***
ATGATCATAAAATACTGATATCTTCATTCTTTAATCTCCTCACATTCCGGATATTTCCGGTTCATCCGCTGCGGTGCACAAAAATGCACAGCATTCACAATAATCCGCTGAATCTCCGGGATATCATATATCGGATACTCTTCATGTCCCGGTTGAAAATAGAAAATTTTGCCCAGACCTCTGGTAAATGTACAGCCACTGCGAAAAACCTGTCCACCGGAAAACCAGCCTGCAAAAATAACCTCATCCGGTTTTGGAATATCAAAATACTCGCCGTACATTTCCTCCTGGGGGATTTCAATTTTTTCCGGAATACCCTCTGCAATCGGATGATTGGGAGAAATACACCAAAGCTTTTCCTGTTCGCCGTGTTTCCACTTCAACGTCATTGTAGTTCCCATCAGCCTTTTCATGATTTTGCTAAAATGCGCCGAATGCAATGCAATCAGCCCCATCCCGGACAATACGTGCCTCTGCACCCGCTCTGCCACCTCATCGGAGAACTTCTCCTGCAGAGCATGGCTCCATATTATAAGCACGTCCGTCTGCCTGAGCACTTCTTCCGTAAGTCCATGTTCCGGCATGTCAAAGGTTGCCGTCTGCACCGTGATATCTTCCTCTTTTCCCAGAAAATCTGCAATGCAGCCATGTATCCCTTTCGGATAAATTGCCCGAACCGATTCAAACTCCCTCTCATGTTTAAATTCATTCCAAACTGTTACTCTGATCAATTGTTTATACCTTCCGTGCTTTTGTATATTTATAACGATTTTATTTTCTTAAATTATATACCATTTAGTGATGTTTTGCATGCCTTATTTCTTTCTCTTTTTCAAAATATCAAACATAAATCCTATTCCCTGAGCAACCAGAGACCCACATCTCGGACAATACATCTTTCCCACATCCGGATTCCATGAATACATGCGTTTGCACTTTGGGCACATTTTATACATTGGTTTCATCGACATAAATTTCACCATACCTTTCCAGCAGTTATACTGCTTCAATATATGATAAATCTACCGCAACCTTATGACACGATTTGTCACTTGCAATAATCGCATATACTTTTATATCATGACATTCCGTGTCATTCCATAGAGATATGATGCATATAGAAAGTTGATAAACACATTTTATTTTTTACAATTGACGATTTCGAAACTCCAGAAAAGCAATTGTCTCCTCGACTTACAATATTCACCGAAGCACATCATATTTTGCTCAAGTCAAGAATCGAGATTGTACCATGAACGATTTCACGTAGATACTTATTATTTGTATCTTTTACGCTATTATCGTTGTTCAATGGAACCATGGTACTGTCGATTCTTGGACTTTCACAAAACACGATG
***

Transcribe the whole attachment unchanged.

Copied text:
ATGATCATAAAATACTGATATCTTCATTCTTTAATCTCCTCACATTCCGGATATTTCCGGTTCATCCGCTGCGGTGCACAAAAATGCACAGCATTCACAATAATCCGCTGAATCTCCGGGATATCATATATCGGATACTCTTCATGTCCCGGTTGAAAATAGAAAATTTTGCCCAGACCTCTGGTAAATGTACAGCCACTGCGAAAAACCTGTCCACCGGAAAACCAGCCTGCAAAAATAACCTCATCCGGTTTTGGAATATCAAAATACTCGCCGTACATTTCCTCCTGGGGGATTTCAATTTTTTCCGGAATACCCTCTGCAATCGGATGATTGGGAGAAATACACCAAAGCTTTTCCTGTTCGCCGTGTTTCCACTTCAACGTCATTGTAGTTCCCATCAGCCTTTTCATGATTTTGCTAAAATGCGCCGAATGCAATGCAATCAGCCCCATCCCGGACAATACGTGCCTCTGCACCCGCTCTGCCACCTCATCGGAGAACTTCTCCTGCAGAGCATGGCTCCATATTATAAGCACGTCCGTCTGCCTGAGCACTTCTTCCGTAAGTCCATGTTCCGGCATGTCAAAGGTTGCCGTCTGCACCGTGATATCTTCCTCTTTTCCCAGAAAATCTGCAATGCAGCCATGTATCCCTTTCGGATAAATTGCCCGAACCGATTCAAACTCCCTCTCATGTTTAAATTCATTCCAAACTGTTACTCTGATCAATTGTTTATACCTTCCGTGCTTTTGTATATTTATAACGATTTTATTTTCTTAAATTATATACCATTTAGTGATGTTTTGCATGCCTTATTTCTTTCTCTTTTTCAAAATATCAAACATAAATCCTATTCCCTGAGCAACCAGAGACCCACATCTCGGACAATACATCTTTCCCACATCCGGATTCCATGAATACATGCGTTTGCACTTTGGGCACATTTTATACATTGGTTTCATCGACATAAATTTCACCATACCTTTCCAGCAGTTATACTGCTTCAATATATGATAAATCTACCGCAACCTTATGACACGATTTGTCACTTGCAATAATCGCATATACTTTTATATCATGACATTCCGTGTCATTCCATAGAGATATGATGCATATAGAAAGTTGATAAACACATTTTATTTTTTACAATTGACGATTTCGAAACTCCAGAAAAGCAATTGTCTCCTCGACTTACAATATTCACCGAAGCACATCATATTTTGCTCAAGTCAAGAATCGAGATTGTACCATGAACGATTTCACGTAGATACTTATTATTTGTATCTTTTACGCTATTATCGTTGTTCAATGGAACCATGGTACTGTCGATTCTTGGACTTTCACAAAACACGATG